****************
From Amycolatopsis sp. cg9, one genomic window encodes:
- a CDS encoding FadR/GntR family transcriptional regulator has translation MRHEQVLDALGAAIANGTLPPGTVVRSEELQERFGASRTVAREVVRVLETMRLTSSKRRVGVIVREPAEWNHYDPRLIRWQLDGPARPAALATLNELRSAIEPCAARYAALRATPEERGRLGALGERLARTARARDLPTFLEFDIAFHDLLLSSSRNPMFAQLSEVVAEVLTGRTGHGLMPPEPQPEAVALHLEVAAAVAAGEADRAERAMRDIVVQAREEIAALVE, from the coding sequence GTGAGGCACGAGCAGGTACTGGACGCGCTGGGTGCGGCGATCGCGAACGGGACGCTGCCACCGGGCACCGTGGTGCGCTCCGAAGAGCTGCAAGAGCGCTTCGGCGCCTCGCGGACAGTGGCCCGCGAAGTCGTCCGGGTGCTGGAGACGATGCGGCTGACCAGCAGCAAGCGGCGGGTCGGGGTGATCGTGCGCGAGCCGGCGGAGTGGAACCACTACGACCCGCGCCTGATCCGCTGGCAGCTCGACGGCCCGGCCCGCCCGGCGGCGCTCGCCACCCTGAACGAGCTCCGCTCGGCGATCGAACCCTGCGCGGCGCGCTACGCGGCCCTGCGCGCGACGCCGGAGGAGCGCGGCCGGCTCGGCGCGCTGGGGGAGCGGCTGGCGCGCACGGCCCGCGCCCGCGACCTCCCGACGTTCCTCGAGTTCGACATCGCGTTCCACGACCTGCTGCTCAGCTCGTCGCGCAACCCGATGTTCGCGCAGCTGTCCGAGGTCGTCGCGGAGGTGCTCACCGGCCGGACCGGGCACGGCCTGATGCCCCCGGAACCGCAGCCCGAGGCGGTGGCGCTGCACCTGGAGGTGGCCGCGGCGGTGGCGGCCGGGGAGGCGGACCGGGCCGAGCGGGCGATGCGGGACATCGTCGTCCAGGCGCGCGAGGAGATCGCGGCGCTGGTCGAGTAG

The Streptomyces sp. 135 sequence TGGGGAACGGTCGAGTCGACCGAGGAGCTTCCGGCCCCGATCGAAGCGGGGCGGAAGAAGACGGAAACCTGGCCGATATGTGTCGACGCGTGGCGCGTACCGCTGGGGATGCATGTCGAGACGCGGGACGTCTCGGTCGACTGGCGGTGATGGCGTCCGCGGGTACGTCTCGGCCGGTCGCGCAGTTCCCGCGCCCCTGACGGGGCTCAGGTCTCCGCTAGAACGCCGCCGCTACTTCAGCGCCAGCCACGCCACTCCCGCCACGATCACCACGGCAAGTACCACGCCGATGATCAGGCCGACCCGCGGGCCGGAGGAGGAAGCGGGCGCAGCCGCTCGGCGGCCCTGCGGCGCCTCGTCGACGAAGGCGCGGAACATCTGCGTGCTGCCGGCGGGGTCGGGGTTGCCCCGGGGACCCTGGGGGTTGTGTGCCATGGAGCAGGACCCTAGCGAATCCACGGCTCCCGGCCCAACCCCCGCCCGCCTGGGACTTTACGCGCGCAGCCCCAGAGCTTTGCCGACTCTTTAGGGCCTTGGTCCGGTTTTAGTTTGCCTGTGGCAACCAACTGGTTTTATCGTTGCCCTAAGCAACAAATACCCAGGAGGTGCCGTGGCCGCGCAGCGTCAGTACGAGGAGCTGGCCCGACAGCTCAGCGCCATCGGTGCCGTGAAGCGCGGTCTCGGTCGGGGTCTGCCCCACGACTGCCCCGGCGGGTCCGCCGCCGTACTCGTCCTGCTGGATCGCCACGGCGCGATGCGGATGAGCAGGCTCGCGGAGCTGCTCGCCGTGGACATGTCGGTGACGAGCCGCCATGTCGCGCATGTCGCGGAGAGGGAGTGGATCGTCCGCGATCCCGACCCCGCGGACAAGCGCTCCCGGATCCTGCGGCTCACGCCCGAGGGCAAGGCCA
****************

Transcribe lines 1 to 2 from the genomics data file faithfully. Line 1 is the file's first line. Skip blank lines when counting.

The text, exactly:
From Amycolatopsis sp. cg9, one genomic window encodes:
- a CDS encoding FadR/GntR family transcriptional regulator has translation MRHEQVLDALGAAIANGTLPPGTVVRSEELQERFGASRTVAREVVRVLETMRLTSSKRRVGVIVREPAEWNHYDPRLIRWQLDGPARPAALATLNELRSAIEPCAARYAALRATPEERGRLGALGERLARTARARDLPTFLEFDIAFHDLLLSSSRNPMFAQLSEVVAEVLTGRTGHGLMPPEPQPEAVALHLEVAAAVAAGEADRAERAMRDIVVQAREEIAALVE, from the coding sequence GTGAGGCACGAGCAGGTACTGGACGCGCTGGGTGCGGCGATCGCGAACGGGACGCTGCCACCGGGCACCGTGGTGCGCTCCGAAGAGCTGCAAGAGCGCTTCGGCGCCTCGCGGACAGTGGCCCGCGAAGTCGTCCGGGTGCTGGAGACGATGCGGCTGACCAGCAGCAAGCGGCGGGTCGGGGTGATCGTGCGCGAGCCGGCGGAGTGGAACCACTACGACCCGCGCCTGATCCGCTGGCAGCTCGACGGCCCGGCCCGCCCGGCGGCGCTCGCCACCCTGAACGAGCTCCGCTCGGCGATCGAACCCTGCGCGGCGCGCTACGCGGCCCTGCGCGCGACGCCGGAGGAGCGCGGCCGGCTCGGCGCGCTGGGGGAGCGGCTGGCGCGCACGGCCCGCGCCCGCGACCTCCCGACGTTCCTCGAGTTCGACATCGCGTTCCACGACCTGCTGCTCAGCTCGTCGCGCAACCCGATGTTCGCGCAGCTGTCCGAGGTCGTCGCGGAGGTGCTCACCGGCCGGACCGGGCACGGCCTGATGCCCCCGGAACCGCAGCCCGAGGCGGTGGCGCTGCACCTGGAGGTGGCCGCGGCGGTGGCGGCCGGGGAGGCGGACCGGGCCGAGCGGGCGATGCGGGACATCGTCGTCCAGGCGCGCGAGGAGATCGCGGCGCTGGTCGAGTAG